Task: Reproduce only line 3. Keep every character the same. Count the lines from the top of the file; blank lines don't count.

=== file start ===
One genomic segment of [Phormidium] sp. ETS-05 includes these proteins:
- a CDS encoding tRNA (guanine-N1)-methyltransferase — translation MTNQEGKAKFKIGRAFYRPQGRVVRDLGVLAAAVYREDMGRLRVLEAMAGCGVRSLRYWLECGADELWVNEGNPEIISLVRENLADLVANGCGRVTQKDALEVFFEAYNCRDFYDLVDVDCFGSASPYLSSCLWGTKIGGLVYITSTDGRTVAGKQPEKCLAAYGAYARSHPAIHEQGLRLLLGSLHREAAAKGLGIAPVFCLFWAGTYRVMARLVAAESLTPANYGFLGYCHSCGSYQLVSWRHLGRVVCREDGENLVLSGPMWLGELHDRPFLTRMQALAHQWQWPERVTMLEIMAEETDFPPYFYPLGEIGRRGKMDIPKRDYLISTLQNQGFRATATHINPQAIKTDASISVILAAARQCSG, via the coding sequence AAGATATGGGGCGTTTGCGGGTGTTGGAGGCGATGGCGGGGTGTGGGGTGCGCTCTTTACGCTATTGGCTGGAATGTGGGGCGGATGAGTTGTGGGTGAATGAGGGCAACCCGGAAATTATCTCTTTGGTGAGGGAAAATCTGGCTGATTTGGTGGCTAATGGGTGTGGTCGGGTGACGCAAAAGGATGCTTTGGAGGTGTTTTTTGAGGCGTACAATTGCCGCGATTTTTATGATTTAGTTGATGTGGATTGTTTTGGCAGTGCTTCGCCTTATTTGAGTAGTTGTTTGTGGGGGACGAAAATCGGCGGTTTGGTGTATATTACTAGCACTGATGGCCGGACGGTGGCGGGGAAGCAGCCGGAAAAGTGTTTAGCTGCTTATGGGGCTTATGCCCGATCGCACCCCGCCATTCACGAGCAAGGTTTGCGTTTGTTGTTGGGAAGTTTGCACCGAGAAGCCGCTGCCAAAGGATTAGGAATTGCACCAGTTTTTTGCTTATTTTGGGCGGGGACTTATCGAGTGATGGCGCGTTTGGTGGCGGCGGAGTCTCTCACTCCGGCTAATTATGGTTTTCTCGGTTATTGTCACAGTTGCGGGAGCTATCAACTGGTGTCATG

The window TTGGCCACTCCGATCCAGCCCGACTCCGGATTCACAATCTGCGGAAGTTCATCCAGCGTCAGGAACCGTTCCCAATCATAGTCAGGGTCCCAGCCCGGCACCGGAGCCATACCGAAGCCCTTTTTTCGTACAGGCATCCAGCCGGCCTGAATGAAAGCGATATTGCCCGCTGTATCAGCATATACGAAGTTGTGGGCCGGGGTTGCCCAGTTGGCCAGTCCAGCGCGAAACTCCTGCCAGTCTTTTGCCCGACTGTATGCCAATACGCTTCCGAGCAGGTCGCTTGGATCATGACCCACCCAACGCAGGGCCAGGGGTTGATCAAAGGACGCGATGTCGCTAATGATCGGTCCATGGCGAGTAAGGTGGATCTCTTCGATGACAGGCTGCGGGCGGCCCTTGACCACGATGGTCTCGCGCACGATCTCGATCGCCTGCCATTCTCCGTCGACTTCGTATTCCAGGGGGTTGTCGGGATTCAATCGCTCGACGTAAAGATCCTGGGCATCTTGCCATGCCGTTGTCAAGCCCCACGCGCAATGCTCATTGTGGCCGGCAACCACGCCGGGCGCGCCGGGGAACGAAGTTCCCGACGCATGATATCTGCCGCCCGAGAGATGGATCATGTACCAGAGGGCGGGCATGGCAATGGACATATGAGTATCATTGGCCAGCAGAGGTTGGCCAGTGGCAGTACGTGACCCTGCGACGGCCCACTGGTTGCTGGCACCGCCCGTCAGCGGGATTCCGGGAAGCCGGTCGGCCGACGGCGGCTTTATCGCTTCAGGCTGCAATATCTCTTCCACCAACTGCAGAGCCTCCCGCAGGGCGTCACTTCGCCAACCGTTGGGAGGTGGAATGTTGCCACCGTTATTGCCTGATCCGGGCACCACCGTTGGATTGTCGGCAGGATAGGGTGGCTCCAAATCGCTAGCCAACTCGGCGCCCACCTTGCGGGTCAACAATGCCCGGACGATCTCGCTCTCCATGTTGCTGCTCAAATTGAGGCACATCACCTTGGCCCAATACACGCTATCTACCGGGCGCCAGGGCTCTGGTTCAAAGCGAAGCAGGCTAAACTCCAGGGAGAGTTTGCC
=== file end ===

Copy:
The window TTGGCCACTCCGATCCAGCCCGACTCCGGATTCACAATCTGCGGAAGTTCATCCAGCGTCAGGAACCGTTCCCAATCATAGTCAGGGTCCCAGCCCGGCACCGGAGCCATACCGAAGCCCTTTTTTCGTACAGGCATCCAGCCGGCCTGAATGAAAGCGATATTGCCCGCTGTATCAGCATATACGAAGTTGTGGGCCGGGGTTGCCCAGTTGGCCAGTCCAGCGCGAAACTCCTGCCAGTCTTTTGCCCGACTGTATGCCAATACGCTTCCGAGCAGGTCGCTTGGATCATGACCCACCCAACGCAGGGCCAGGGGTTGATCAAAGGACGCGATGTCGCTAATGATCGGTCCATGGCGAGTAAGGTGGATCTCTTCGATGACAGGCTGCGGGCGGCCCTTGACCACGATGGTCTCGCGCACGATCTCGATCGCCTGCCATTCTCCGTCGACTTCGTATTCCAGGGGGTTGTCGGGATTCAATCGCTCGACGTAAAGATCCTGGGCATCTTGCCATGCCGTTGTCAAGCCCCACGCGCAATGCTCATTGTGGCCGGCAACCACGCCGGGCGCGCCGGGGAACGAAGTTCCCGACGCATGATATCTGCCGCCCGAGAGATGGATCATGTACCAGAGGGCGGGCATGGCAATGGACATATGAGTATCATTGGCCAGCAGAGGTTGGCCAGTGGCAGTACGTGACCCTGCGACGGCCCACTGGTTGCTGGCACCGCCCGTCAGCGGGATTCCGGGAAGCCGGTCGGCCGACGGCGGCTTTATCGCTTCAGGCTGCAATATCTCTTCCACCAACTGCAGAGCCTCCCGCAGGGCGTCACTTCGCCAACCGTTGGGAGGTGGAATGTTGCCACCGTTATTGCCTGATCCGGGCACCACCGTTGGATTGTCGGCAGGATAGGGTGGCTCCAAATCGCTAGCCAACTCGGCGCCCACCTTGCGGGTCAACAATGCCCGGACGATCTCGCTCTCCATGTTGCTGCTCAAATTGAGGCACATCACCTTGGCCCAATACACGCTATCTACCGGGCGCCAGGGCTCTGGTTCAAAGCGAAGCAGGCTAAACTCCAGGGAGAGTTTGCC